Geoff Hamilton views judicial bias in terms of the human condition. “I suspect all of us–lawyers, judges, social workers have certain unconscious biases, i.e. blacks are more likely to commit crimes than whites. But, again, that may in fact be true as a general proposition.”

An African American and his attorney must convince the judge that the African American criminal defendant is a responsible citizen with a law abiding zeal that overcomes stereotypes of the African American criminal tendencies.

I only take African American criminal cases where there is a reasonable chance of winning as I have had a number of good cases in which the African American ‘wimped out’ and accepted a plea bargain. I test the African American client’s dedication to pleading innocent by asking for a bigger retainer and I have serious heart-to-heart talks with the client.

Thomas J. Jedinak of Columbus concedes that African American criminal defendants have a tougher time obtaining a not guilty verdict.

Geoff Hamilton of Honolulu, Hawaii put it more bluntly, “You start off with the proposition that the judge will presume your African American client is guilty as charged.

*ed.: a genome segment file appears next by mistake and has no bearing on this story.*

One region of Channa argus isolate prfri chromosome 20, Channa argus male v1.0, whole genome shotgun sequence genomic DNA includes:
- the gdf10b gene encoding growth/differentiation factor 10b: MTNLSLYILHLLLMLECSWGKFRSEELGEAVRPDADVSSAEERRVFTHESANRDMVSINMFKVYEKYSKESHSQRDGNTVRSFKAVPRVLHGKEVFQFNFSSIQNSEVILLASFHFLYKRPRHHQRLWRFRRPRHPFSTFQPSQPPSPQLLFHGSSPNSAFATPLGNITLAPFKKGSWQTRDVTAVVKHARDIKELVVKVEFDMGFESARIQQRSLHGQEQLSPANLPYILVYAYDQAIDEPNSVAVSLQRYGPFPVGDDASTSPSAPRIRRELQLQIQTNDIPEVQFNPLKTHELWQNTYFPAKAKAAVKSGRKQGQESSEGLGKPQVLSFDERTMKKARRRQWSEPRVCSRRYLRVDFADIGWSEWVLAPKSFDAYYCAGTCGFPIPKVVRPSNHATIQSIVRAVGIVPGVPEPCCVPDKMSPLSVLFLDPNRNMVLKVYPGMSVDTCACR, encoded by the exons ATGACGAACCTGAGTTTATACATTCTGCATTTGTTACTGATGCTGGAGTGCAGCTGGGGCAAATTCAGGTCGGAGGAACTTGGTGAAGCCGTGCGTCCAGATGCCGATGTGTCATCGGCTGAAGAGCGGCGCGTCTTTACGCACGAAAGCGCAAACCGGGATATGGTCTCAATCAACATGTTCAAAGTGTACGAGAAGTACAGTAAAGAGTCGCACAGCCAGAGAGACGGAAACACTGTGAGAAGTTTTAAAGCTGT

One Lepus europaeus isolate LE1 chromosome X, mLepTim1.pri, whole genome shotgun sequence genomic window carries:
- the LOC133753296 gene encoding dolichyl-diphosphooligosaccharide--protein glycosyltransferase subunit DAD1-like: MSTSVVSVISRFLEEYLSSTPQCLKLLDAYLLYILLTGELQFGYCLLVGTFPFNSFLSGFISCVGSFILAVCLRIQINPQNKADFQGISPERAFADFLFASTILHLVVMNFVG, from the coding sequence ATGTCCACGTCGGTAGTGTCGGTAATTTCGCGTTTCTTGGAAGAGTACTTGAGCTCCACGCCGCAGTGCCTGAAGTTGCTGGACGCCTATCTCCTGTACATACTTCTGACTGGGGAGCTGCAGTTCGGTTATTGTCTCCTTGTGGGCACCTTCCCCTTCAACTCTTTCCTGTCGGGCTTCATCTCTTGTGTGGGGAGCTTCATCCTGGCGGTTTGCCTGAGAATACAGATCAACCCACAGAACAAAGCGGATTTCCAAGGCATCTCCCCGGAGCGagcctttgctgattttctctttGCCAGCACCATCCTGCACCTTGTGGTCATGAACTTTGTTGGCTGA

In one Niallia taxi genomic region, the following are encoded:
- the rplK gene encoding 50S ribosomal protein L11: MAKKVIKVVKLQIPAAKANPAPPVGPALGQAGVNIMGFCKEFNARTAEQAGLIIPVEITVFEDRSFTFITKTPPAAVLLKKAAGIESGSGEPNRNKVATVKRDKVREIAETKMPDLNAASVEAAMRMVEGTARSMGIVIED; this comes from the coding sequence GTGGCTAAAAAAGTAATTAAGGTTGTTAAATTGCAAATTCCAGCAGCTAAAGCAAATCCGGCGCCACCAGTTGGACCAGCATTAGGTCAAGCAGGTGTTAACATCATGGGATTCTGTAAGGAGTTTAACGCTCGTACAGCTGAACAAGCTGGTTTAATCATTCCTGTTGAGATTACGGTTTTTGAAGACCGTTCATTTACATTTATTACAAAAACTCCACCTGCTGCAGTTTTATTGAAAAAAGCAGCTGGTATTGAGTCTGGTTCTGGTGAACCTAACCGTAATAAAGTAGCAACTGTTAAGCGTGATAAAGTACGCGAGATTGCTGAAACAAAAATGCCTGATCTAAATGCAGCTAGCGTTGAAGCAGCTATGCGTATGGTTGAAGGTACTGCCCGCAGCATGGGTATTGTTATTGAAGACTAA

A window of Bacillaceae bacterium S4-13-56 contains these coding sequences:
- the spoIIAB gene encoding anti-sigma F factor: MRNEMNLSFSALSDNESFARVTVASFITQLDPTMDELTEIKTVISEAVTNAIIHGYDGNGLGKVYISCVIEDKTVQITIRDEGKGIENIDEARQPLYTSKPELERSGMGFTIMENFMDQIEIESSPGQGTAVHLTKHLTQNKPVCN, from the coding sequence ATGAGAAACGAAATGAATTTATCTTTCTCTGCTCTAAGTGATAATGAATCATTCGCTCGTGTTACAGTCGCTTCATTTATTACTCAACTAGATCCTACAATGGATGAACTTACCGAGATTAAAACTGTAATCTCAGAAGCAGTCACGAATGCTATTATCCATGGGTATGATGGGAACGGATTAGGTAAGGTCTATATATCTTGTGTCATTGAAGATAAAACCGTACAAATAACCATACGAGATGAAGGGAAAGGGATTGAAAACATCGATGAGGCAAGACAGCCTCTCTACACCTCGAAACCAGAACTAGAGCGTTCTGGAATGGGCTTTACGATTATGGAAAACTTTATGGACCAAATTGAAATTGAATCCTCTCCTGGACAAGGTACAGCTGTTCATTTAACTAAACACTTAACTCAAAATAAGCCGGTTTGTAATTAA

Other lawyers said that a few judges were openly suspicious of African American criminal
defendants pleading innocent. These courts look for ulterior motives, such as a desire to irritate the prosecutor.

A respondent who preferred to remain anonymous noted one important distinction between how he evaluated blacks and whites in child custody matters. When a black seeks custody of his or her children, he pays “more attention to the potential for violence, sexual perversions, and motives to reduce or obtain child support.”

George R. Holmes of Columbia, South Carolina, takes one giant step further. He says that the prosecutor must be “blatantly psychotic, for him not to find any Negro charged with a crime, guilty as charged”.